2024 Dutch ban on disposable cups under fire a month before it starts

2024 Dutch ban on disposable cups under fire a month before it starts

The Netherlands is set to introduce a ban on disposable cups at coffee machines in places such as office spaces and sports canteens, but just one month before the new rule is set to come into effect, lobbyists from the packaging industry are calling the ban into question. 

The Netherlands set to ban disposable cups in January 2024

The Netherlands is to oversee a ban on the use of single-use cups in January 2024, which will cover places such as offices, sports canteens, festivals and catering establishments. The idea is for these spaces to use washable coffee mugs, plates and cutlery, with care institutions being the only organisations that have an exemption. 

The ban on disposable cups comes as part of an EU-wide push to reduce the amount of plastic waste produced in the trade bloc. This includes the so-called “plastic tax” that was introduced in the Netherlands in July 2023 - where diners have to pay a surcharge on items such as plastic takeaway boxes.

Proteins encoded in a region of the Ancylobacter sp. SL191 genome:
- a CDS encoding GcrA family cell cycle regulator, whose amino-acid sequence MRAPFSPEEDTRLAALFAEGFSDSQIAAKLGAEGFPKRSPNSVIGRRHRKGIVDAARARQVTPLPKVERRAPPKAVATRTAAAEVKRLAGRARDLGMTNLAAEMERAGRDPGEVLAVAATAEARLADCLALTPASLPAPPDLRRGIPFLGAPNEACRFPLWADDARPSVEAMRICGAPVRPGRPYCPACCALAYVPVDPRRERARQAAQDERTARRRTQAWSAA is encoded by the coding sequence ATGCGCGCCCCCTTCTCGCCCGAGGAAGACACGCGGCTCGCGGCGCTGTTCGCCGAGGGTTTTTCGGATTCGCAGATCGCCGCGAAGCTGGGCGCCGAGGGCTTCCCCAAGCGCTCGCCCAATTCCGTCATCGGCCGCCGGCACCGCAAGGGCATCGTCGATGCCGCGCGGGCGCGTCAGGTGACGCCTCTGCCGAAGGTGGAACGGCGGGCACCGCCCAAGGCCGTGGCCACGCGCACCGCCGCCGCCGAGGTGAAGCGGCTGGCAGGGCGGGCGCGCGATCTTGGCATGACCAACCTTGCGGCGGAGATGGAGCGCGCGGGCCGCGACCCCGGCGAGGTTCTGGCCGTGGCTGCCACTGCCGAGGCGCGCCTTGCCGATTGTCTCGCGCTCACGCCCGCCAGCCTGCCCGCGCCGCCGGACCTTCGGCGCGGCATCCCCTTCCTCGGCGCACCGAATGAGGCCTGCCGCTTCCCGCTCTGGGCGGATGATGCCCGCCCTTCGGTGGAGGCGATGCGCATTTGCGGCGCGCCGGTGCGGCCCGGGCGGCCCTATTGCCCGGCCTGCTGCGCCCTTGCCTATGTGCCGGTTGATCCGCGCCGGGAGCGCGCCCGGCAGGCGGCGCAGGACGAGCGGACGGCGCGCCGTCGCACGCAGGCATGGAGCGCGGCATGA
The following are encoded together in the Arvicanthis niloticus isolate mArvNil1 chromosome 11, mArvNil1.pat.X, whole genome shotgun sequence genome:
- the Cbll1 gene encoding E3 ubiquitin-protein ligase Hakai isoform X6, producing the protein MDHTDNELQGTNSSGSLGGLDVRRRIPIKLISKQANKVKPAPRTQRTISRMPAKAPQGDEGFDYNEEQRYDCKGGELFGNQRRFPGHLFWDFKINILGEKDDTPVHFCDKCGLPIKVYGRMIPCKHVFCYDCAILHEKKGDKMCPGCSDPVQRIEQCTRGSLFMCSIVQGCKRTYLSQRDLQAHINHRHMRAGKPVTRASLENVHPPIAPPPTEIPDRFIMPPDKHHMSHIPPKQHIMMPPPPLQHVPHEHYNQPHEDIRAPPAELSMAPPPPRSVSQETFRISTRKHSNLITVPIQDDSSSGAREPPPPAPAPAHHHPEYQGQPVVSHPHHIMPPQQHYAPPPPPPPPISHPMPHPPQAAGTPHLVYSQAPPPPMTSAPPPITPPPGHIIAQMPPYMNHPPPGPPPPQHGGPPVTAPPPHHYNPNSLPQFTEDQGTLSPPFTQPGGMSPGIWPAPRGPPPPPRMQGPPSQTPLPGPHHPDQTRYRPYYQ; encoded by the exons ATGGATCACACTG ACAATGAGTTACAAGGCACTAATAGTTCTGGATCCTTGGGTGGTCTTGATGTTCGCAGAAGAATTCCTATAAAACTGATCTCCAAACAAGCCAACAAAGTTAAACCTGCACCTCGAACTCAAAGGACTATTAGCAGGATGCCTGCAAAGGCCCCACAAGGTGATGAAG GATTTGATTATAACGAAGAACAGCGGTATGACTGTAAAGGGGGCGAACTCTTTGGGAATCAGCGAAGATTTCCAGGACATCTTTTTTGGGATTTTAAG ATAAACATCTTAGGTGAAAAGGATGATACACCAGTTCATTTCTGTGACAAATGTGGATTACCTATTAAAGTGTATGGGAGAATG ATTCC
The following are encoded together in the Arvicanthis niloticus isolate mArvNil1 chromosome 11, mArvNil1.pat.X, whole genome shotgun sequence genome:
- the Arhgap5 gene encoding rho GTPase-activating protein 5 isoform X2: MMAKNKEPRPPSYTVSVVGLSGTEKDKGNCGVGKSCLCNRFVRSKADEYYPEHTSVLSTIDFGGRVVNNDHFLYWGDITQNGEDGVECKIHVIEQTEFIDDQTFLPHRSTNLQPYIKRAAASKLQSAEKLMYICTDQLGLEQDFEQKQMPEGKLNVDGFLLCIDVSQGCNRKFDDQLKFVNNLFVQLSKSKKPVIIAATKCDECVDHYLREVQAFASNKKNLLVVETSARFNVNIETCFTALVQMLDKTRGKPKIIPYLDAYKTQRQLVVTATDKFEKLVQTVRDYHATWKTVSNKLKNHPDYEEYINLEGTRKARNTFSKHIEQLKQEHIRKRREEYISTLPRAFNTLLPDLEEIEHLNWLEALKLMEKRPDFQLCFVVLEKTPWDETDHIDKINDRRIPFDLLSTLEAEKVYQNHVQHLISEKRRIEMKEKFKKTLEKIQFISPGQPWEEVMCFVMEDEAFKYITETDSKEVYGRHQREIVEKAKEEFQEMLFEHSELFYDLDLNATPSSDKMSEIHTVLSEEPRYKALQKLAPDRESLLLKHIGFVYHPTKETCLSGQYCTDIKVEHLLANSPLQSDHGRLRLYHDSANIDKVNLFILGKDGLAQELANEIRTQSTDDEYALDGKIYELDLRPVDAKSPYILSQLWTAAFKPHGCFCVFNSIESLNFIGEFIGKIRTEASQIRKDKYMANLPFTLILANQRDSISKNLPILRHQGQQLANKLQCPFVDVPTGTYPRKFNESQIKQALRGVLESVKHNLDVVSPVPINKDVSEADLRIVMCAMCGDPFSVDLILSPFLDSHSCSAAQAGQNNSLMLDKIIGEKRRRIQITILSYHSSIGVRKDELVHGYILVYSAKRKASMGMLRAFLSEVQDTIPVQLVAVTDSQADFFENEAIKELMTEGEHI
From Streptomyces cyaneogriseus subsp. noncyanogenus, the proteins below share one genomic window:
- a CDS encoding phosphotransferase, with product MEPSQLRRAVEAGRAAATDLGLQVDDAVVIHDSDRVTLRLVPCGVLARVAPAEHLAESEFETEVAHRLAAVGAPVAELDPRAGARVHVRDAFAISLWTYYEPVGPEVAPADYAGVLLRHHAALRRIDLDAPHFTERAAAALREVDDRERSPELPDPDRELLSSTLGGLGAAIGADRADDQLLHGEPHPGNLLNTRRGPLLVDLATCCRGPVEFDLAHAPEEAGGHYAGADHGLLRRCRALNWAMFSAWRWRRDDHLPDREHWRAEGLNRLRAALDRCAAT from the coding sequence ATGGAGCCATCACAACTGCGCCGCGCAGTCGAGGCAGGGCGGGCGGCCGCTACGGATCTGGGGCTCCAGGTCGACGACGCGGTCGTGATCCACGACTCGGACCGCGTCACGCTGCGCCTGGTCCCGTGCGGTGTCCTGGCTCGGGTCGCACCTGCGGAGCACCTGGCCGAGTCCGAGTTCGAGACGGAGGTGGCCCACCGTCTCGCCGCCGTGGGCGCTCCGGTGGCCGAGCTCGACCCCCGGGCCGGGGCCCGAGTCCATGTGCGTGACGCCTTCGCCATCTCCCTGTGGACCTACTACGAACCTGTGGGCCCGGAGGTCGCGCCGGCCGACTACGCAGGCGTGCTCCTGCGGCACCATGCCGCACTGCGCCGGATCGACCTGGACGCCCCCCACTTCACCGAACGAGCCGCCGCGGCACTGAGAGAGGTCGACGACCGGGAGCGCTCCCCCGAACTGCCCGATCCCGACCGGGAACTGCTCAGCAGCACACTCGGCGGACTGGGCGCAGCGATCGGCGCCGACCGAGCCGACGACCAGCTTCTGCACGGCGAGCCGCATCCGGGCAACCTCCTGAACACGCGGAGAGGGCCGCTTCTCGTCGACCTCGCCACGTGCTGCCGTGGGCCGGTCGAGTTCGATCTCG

Scrapping disposable cups in the Netherlands leads to many business changes

Opponents of the ban on disposable cups cite issues such as having to hire people or purchase machines to clean dishes, and companies that produce disposable cups are naturally concerned about going out of business altogether. 

Back in October, lobbyists in favour of retaining disposable cups managed to convince the Dutch House of Representatives to adopt motions to keep single-use cups in the Netherlands, which was a blow to the Ministry of Infrastructure and Water Management which announced the rules a year ago.

While the impact of the motion is currently unclear, especially considering the chamber that approved the reversal has changed following the recent Dutch general election, the ministry must now consider what to do in response. For the time being the ban is set to stay and come into force in January.

Emily Proctor


Emily Proctor

Emily grew up in the UK before moving abroad to study International Relations and Chinese. She then obtained a Master's degree in International Security and gained an interest in journalism....

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